The Mayor has not yet announced what funding arrangements have or will be made for the Highbury & Islington extension to Phase 1.
Service frequency & pattern
In phase 1, a 12tph peak service will operate between Dalston and Surrey Quays, with 4tph continuing onto each branch (New Cross, Crystal Palace, and West Croydon). This will mean 8tph for the ELL will call at stations between Sydenham and New Cross Gate inclusive.
This will be complemented by 2tph from London Bridge to Crystal Palace (continuing to/from Victoria) and 4tph from London Bridge to Norwood Junction (2tph continuing to East Croydon).
Therefore there will be 14tph in each direction between New Cross Gate and Sydenham (8tph to/from Dalston, 6tph to/from London Bridge). Crystal Palace will have 4tph to London Bridge (2tph via Sydenham, 2tph via Peckham), 6tph to Victoria and 4tph to Dalston. Penge East and Anerley may get 8tph (4tph to London Bridge and 4tph to Dalston), however, some London Bridge trains may skip those stations as at present. Norwood Junction will have 4tph to Dalston, 8tph to London Bridge (4tph via Sydenham) and 4tph to Victoria. West Croydon will have 4tph to Dalston, 4tph to London Bridge (2tph each via Sydenham (fast) and Peckham (slow)) and 4tph to Victoria.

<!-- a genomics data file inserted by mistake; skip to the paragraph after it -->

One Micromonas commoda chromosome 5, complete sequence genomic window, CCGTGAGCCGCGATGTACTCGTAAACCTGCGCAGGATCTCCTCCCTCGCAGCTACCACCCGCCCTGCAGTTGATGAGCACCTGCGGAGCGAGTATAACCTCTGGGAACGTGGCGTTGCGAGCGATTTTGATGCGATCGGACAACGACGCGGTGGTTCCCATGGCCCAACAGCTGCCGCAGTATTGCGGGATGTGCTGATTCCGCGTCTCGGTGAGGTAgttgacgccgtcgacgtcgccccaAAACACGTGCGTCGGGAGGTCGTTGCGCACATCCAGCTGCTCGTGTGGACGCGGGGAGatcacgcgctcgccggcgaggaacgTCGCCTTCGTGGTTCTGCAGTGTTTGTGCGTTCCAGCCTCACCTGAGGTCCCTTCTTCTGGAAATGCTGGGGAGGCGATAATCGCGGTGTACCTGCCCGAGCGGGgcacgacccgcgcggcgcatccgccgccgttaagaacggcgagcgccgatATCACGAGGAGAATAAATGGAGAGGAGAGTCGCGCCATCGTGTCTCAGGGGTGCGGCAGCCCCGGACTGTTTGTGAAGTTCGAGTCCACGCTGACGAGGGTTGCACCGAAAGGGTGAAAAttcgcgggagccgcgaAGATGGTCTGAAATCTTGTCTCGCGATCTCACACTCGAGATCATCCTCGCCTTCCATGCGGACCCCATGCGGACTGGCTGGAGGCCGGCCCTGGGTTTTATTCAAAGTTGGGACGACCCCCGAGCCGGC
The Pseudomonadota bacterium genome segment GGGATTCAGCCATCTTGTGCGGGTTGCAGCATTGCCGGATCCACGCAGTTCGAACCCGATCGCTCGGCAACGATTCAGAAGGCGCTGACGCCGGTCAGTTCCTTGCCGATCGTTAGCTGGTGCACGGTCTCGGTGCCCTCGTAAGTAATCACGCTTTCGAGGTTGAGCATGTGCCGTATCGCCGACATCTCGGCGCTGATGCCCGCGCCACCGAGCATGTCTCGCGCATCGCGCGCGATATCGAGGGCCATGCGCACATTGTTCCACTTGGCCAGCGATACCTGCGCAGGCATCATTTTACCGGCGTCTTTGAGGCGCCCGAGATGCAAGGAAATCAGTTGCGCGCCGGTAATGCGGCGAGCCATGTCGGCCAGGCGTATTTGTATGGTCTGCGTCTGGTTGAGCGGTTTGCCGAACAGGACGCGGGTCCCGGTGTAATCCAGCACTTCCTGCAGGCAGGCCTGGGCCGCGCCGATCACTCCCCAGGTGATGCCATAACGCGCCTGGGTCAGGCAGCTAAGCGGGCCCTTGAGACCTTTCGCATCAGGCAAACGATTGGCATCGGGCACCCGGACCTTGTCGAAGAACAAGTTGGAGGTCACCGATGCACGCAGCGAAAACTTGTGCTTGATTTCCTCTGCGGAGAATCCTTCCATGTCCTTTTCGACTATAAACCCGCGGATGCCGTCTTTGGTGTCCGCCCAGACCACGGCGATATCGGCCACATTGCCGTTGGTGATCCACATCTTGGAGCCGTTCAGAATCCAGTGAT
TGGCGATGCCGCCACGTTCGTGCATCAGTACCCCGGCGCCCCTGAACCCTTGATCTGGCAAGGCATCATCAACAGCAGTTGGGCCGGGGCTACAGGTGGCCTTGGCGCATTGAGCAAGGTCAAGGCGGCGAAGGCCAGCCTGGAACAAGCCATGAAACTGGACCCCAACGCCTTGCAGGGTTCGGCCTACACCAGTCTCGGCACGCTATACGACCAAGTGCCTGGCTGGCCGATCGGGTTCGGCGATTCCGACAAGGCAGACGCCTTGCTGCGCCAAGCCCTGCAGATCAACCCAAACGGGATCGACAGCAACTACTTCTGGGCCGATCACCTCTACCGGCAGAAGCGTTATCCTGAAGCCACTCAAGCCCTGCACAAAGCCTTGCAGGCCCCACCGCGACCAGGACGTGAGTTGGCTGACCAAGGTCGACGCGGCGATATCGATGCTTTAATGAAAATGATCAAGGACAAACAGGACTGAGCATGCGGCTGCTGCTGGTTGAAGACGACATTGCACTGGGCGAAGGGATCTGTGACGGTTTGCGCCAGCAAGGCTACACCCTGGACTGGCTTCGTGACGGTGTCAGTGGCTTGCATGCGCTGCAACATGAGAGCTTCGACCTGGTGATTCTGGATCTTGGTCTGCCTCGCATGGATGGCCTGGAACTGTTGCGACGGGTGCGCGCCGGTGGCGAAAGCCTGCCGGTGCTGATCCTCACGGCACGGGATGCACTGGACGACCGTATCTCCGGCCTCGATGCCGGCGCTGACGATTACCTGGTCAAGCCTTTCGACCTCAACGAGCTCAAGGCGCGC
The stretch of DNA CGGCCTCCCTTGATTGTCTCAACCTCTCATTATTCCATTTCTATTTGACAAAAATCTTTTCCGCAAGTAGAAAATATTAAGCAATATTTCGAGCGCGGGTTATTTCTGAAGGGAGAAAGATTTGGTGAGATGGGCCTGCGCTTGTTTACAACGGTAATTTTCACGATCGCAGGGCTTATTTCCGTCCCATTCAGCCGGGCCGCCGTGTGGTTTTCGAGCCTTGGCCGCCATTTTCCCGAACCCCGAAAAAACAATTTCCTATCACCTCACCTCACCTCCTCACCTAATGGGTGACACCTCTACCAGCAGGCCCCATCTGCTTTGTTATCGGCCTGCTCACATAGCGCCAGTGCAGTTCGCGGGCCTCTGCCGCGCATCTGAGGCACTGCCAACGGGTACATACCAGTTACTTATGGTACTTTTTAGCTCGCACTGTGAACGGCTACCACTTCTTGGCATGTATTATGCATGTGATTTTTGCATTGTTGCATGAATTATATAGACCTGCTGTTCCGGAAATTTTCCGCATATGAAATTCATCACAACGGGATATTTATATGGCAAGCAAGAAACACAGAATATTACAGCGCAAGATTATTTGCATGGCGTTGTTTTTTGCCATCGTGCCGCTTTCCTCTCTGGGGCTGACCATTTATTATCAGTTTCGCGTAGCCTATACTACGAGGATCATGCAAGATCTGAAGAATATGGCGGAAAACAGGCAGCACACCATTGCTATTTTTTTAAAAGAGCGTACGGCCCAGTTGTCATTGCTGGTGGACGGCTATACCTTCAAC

The following table compares current levels of service in the peak hour (0800-0859) for the relevant stations with the proposed pattern for 2010 once the ELL service is introduced.
* semi-circular services via Crystal Palace; some terminate short at Streatham Hill Depot
^ not certain; some may skip these stations
It is uncertain how many ELL trains will continue northwards from Dalston Junction to Highbury & Islington, but it should be either 4tph (to avoid overloading the North London Line straight away) or 8tph (to match up with original plans for Phase 2).
In phase 2, each of the 4 southern branches will get 4 trains per hour, combining to give 16tph on the central section between Surrey Quays and Dalston. 8tph will continue from Dalston towards Highbury. The suggested service pattern is:
The Phase 2 extension to Clapham Junction might take over from existing South London Line services, which currently run between Victoria and London Bridge. However, this might leave Wandsworth Road and Clapham High St without a service to central London, and those two stations plus Denmark Hill without a service to London Bridge. (Denmark Hill has services to Blackfriars and Victoria without the South London Line).
It is likely that some alternative stopping patterns for other services would come into effect to maintain a direct service to Victoria for the first two stations.
The East London Line is currently operated with 4-car trains from the Metropolitan Line. When the extensions are built, the extensive surface running on the National Rail network means Class 376 Electrostar trains from Bombardier Transportation will be used - such trains were introduced in the last few years on c2c, South Eastern and Southern. 19 4-car trains will be required for Phase 1. [Bombardier press release, 31 Aug 2006 & TfL press release, 31 Aug 2006]